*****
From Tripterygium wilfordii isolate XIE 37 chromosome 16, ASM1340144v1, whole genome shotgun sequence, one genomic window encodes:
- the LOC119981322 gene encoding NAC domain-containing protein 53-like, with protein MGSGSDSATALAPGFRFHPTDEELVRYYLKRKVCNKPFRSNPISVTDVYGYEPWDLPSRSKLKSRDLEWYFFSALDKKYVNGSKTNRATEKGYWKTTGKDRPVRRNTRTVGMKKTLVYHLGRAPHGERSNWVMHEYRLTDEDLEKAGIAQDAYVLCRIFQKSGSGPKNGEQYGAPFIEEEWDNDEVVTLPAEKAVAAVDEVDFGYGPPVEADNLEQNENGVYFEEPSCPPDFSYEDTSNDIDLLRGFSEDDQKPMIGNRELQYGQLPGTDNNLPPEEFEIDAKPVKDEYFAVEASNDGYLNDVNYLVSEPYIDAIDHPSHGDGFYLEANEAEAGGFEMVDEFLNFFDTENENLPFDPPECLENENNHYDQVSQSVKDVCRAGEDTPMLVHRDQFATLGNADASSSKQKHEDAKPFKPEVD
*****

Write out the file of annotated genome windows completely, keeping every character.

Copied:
From Tripterygium wilfordii isolate XIE 37 chromosome 16, ASM1340144v1, whole genome shotgun sequence, one genomic window encodes:
- the LOC119981322 gene encoding NAC domain-containing protein 53-like, with protein MGSGSDSATALAPGFRFHPTDEELVRYYLKRKVCNKPFRSNPISVTDVYGYEPWDLPSRSKLKSRDLEWYFFSALDKKYVNGSKTNRATEKGYWKTTGKDRPVRRNTRTVGMKKTLVYHLGRAPHGERSNWVMHEYRLTDEDLEKAGIAQDAYVLCRIFQKSGSGPKNGEQYGAPFIEEEWDNDEVVTLPAEKAVAAVDEVDFGYGPPVEADNLEQNENGVYFEEPSCPPDFSYEDTSNDIDLLRGFSEDDQKPMIGNRELQYGQLPGTDNNLPPEEFEIDAKPVKDEYFAVEASNDGYLNDVNYLVSEPYIDAIDHPSHGDGFYLEANEAEAGGFEMVDEFLNFFDTENENLPFDPPECLENENNHYDQVSQSVKDVCRAGEDTPMLVHRDQFATLGNADASSSKQKHEDAKPFKPEVD